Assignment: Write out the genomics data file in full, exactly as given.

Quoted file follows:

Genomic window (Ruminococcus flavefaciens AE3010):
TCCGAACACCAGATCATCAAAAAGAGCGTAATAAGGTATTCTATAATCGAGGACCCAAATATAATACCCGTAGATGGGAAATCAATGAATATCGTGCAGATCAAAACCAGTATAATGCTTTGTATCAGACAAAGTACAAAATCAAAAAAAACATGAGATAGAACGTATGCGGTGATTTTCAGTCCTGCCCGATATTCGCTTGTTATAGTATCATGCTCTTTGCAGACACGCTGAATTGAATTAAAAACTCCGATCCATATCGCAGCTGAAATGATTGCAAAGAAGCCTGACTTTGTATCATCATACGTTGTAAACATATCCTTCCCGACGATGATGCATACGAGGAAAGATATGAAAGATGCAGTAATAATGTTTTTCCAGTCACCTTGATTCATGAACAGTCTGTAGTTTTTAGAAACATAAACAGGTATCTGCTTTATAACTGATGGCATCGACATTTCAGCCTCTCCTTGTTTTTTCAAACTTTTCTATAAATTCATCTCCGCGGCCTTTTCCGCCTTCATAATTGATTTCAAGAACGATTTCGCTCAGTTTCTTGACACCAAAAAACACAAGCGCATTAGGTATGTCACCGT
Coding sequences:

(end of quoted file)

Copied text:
Genomic window (Ruminococcus flavefaciens AE3010):
TCCGAACACCAGATCATCAAAAAGAGCGTAATAAGGTATTCTATAATCGAGGACCCAAATATAATACCCGTAGATGGGAAATCAATGAATATCGTGCAGATCAAAACCAGTATAATGCTTTGTATCAGACAAAGTACAAAATCAAAAAAAACATGAGATAGAACGTATGCGGTGATTTTCAGTCCTGCCCGATATTCGCTTGTTATAGTATCATGCTCTTTGCAGACACGCTGAATTGAATTAAAAACTCCGATCCATATCGCAGCTGAAATGATTGCAAAGAAGCCTGACTTTGTATCATCATACGTTGTAAACATATCCTTCCCGACGATGATGCATACGAGGAAAGATATGAAAGATGCAGTAATAATGTTTTTCCAGTCACCTTGATTCATGAACAGTCTGTAGTTTTTAGAAACATAAACAGGTATCTGCTTTATAACTGATGGCATCGACATTTCAGCCTCTCCTTGTTTTTTCAAACTTTTCTATAAATTCATCTCCGCGGCCTTTTCCGCCTTCATAATTGATTTCAAGAACGATTTCGCTCAGTTTCTTGACACCAAAAAACACAAGCGCATTAGGTATGTCACCGT
Coding sequences: